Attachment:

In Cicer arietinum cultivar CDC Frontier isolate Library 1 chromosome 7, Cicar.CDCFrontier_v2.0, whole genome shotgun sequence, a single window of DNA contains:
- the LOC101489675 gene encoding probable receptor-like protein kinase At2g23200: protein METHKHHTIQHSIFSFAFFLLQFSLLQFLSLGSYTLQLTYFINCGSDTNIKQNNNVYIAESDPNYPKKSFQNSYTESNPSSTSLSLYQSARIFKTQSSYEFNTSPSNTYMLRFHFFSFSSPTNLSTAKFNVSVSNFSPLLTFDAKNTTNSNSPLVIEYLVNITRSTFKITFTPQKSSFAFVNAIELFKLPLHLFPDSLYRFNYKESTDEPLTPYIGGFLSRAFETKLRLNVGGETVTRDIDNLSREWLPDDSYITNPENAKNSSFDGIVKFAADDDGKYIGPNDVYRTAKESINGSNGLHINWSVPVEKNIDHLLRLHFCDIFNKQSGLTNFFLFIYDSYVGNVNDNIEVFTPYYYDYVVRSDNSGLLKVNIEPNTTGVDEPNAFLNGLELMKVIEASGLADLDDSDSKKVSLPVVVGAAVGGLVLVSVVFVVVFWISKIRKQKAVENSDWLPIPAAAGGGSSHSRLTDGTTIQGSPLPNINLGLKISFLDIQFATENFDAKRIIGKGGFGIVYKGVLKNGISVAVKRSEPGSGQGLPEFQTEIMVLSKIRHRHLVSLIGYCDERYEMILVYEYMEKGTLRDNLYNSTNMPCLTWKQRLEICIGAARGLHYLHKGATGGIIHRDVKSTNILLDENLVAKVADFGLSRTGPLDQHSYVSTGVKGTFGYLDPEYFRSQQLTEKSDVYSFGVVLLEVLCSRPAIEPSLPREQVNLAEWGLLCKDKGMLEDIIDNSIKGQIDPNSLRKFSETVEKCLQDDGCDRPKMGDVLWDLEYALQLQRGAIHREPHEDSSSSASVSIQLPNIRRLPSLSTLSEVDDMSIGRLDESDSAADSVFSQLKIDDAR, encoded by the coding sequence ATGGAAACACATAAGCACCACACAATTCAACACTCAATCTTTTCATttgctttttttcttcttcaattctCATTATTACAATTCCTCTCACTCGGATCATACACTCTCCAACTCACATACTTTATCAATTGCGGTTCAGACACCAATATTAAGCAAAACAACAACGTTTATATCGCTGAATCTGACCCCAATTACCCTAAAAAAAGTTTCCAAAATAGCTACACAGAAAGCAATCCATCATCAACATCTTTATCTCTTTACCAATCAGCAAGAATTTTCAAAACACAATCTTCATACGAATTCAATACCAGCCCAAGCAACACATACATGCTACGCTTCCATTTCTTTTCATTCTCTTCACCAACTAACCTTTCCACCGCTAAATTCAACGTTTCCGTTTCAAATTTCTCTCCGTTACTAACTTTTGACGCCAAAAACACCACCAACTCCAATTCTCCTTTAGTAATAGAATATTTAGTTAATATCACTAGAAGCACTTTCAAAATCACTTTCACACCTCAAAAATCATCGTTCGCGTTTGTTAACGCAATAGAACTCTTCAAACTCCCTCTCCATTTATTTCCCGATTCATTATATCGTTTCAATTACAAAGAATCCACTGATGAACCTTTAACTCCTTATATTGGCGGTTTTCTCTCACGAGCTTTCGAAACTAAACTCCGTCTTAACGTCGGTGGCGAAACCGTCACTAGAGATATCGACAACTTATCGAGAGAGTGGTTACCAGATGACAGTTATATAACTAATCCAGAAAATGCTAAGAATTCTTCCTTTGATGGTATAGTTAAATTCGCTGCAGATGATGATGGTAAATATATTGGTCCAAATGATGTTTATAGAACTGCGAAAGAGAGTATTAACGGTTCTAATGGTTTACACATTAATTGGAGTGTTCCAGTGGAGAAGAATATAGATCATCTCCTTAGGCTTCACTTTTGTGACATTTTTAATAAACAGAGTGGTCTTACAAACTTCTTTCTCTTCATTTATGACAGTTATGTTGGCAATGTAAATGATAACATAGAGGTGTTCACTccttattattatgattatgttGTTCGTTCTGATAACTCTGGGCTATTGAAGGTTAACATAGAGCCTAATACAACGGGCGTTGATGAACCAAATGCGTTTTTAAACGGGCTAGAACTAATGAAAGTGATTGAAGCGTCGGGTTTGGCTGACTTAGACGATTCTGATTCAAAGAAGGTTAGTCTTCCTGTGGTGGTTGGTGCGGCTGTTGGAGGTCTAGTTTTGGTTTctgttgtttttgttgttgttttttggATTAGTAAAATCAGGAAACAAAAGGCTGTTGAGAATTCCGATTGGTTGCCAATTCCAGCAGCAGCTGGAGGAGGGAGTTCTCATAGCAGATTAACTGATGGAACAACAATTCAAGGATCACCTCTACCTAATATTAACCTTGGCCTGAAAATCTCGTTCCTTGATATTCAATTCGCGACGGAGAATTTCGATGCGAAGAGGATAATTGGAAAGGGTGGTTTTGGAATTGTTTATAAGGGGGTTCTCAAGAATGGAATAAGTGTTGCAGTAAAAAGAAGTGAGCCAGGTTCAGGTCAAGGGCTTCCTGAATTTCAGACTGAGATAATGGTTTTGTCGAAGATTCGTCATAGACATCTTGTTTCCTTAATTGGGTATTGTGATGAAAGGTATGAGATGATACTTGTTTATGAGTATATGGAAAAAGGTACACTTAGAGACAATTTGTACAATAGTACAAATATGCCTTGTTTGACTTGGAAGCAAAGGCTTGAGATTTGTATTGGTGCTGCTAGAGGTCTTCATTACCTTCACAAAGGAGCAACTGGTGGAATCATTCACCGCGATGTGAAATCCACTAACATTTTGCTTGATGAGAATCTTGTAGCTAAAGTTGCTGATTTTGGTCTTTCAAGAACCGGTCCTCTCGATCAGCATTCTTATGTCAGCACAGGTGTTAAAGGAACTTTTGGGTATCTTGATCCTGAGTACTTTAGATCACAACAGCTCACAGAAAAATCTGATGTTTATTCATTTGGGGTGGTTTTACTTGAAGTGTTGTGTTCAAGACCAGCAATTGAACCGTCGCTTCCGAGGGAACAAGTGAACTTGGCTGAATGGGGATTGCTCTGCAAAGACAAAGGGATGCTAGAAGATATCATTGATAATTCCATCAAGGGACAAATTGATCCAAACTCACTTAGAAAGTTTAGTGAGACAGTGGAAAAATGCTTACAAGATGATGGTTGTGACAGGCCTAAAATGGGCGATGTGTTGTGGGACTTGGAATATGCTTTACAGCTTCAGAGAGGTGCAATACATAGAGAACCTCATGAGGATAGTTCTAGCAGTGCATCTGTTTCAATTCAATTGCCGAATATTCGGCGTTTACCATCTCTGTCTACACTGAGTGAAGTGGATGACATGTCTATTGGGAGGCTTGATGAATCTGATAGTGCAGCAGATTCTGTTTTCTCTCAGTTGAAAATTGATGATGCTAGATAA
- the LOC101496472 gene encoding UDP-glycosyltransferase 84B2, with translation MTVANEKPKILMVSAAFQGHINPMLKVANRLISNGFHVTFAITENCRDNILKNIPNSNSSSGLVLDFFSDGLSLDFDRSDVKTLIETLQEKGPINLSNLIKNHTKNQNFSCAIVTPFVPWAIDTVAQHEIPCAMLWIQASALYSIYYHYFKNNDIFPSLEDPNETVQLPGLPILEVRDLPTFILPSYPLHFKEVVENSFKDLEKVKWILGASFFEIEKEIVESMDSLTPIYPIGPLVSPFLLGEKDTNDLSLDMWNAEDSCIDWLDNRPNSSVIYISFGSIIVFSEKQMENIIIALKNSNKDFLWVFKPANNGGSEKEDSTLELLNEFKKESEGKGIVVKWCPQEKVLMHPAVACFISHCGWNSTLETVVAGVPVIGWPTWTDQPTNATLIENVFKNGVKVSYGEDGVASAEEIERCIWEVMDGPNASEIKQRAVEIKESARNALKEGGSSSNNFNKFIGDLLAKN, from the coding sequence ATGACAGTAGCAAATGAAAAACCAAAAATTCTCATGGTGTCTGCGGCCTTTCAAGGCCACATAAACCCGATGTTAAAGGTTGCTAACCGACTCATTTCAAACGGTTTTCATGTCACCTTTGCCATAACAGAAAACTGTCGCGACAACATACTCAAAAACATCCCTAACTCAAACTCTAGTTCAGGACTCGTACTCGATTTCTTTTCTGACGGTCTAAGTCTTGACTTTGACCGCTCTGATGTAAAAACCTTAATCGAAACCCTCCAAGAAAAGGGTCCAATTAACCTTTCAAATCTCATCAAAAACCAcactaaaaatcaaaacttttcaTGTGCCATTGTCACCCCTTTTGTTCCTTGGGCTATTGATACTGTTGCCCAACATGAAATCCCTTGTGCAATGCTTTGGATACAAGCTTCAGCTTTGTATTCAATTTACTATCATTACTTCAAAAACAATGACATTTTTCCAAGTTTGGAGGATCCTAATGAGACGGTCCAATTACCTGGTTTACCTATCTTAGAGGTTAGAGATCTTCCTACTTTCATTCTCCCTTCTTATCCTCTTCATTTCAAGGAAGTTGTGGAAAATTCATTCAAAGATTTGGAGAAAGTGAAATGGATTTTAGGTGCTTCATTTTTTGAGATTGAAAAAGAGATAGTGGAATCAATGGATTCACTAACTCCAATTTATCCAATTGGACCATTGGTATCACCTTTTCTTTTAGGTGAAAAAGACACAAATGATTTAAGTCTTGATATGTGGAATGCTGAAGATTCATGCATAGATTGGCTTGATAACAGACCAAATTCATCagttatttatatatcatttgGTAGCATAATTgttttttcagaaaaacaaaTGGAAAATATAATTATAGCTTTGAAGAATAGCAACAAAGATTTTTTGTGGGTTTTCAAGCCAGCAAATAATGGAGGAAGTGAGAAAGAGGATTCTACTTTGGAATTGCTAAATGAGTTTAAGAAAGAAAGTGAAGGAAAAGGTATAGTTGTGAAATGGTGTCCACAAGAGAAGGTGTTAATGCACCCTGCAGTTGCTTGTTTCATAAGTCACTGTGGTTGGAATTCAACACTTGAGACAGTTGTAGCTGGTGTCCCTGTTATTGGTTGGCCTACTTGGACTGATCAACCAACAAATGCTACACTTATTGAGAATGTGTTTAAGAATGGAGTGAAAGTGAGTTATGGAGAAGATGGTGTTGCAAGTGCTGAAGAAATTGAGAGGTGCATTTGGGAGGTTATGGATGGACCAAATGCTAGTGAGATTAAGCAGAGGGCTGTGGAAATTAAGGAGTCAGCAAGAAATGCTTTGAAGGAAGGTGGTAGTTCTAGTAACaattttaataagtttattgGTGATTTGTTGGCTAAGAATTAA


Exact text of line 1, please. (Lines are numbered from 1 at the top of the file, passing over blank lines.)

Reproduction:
In Cicer arietinum cultivar CDC Frontier isolate Library 1 chromosome 7, Cicar.CDCFrontier_v2.0, whole genome shotgun sequence, a single window of DNA contains: